Women and their right to property: analysing the law and policy in Uganda

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Kampala International University; School of Law
The research was focused on women and their right to property: an examination of the lm\• and policy in Uganda. The study was be carried out with the hope that it enlightens and advance the understanding of women's property rights in Uganda as provided for in the laws. The study is as a result of observation of the apparent injustice against women in particular the denial of women to own property emerging as a result of exploitation of the loopholes in the statutory laws in place that provide for the rights of ownership of property by women in Uganda as well as customary law that is so prevalent among Ugandans today. This research examined the effectiveness of the Laws providing for property rights in Uganda through looking at how these laws have been applied in matters concerning land. Succession or inheritance and divorce. Further the chapters addressed the effect of customary practices on the ability of women to own prope1ty and whether such practices posses the status of the law. In conclusion of the chapter, the issue of whether the current provisions of the law deny women ownership rights will be resolved. There were recommendations and conclusions. This will be based on the findings that shall have been reflected in the rest of the paper. Although the 1995 Constitution of the Republic of Uganda and other international Conventions to which Uganda ratified give protection to women among other persons against abuse of their rights enforcement of those statutory provisions is difficult as they conflict on specific provisions towards women. Therefore women should be sensitized about their legal rights and obligations to enable them see legal redress where they have been denied their rights to own property. All the same because of this illiteracy, they are not aware of the provisions the law providing for their rights to property. On the other hand, discrimination against women has its mots in culture and tradition. Therefore unless there is change in the a11itudes of men and women with regard to each other• s rights, there is no legislation that can achieve genuine gender equality. [(should be noted that changing beliefs in stereotyped roles women and women in thus a precondition for ensuring equal opportunities for education between boys and girls in the absence of free education.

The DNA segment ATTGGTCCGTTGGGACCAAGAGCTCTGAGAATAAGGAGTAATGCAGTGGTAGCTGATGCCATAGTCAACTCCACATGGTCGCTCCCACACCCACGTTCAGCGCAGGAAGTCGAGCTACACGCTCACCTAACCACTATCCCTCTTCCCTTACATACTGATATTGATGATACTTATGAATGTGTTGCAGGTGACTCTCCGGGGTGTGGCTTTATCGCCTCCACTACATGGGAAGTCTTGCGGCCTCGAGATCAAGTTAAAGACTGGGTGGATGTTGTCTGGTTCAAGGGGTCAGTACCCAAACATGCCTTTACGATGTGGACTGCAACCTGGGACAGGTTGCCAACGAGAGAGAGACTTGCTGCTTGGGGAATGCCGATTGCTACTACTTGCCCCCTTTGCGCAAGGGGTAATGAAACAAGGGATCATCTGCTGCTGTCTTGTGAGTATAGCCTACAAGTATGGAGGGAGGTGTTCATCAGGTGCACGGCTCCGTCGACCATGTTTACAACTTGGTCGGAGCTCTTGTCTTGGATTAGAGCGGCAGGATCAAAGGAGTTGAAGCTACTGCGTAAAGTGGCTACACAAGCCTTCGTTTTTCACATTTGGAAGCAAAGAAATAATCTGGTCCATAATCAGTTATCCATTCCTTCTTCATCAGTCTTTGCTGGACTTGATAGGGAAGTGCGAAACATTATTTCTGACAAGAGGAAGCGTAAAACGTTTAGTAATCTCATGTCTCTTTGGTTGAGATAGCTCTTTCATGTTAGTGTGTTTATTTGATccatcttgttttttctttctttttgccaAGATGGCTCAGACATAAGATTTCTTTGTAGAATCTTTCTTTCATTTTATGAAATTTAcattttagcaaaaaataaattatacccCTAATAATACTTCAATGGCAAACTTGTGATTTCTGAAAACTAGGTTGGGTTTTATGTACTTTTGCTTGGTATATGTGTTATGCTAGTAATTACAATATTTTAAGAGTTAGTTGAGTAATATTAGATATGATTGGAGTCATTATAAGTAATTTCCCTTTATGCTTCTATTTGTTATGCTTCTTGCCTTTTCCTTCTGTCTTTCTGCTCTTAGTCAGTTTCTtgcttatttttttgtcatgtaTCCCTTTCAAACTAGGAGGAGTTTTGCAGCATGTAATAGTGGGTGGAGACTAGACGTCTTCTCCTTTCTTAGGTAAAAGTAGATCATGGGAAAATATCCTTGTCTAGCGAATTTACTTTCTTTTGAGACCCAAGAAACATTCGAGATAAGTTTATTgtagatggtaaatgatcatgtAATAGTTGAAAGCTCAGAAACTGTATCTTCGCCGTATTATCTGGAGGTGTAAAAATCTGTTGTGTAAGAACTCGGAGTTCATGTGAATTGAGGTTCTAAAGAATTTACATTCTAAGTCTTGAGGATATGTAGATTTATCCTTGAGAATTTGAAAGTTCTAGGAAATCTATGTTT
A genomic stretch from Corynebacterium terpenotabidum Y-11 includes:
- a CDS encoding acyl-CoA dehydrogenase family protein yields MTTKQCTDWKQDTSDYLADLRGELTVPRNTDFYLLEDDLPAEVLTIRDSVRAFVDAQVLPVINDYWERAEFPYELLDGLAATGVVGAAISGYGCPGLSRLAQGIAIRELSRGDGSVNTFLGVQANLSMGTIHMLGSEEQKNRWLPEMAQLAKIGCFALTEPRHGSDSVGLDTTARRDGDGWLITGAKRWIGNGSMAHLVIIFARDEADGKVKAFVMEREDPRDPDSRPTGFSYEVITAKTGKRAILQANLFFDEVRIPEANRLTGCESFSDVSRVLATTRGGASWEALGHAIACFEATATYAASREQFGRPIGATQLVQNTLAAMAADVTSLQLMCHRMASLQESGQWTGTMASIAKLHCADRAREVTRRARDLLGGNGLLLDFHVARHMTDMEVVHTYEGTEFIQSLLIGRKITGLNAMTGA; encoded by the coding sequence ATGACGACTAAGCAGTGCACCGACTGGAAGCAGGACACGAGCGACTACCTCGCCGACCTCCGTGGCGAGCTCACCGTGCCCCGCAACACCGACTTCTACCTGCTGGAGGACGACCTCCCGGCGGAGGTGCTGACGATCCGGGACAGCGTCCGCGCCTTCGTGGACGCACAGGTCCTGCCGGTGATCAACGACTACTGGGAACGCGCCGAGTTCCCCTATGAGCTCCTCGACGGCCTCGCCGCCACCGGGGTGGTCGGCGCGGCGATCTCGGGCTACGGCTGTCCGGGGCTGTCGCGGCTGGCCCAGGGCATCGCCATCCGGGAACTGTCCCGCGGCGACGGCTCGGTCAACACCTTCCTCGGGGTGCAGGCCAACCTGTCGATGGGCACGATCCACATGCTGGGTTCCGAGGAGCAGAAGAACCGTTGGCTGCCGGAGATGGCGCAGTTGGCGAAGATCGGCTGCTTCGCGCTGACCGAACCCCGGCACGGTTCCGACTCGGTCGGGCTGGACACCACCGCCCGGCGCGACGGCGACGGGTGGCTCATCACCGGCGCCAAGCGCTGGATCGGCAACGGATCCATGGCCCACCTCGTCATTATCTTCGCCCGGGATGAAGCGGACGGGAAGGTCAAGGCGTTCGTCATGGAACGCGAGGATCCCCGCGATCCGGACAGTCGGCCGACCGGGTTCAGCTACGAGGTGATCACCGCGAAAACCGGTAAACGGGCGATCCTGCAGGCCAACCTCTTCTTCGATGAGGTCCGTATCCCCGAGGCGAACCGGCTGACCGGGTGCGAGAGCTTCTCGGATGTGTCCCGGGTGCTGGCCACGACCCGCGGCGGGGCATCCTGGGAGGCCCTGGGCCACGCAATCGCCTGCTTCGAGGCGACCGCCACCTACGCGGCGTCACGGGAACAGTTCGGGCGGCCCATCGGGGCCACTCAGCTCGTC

A dissertation submitted to the Faculty of Law in partial fulfillment of the requirement for the Award of Bachelor’s Degree in Law Kampala International University
Women and their right to property, Law and policy, Uganda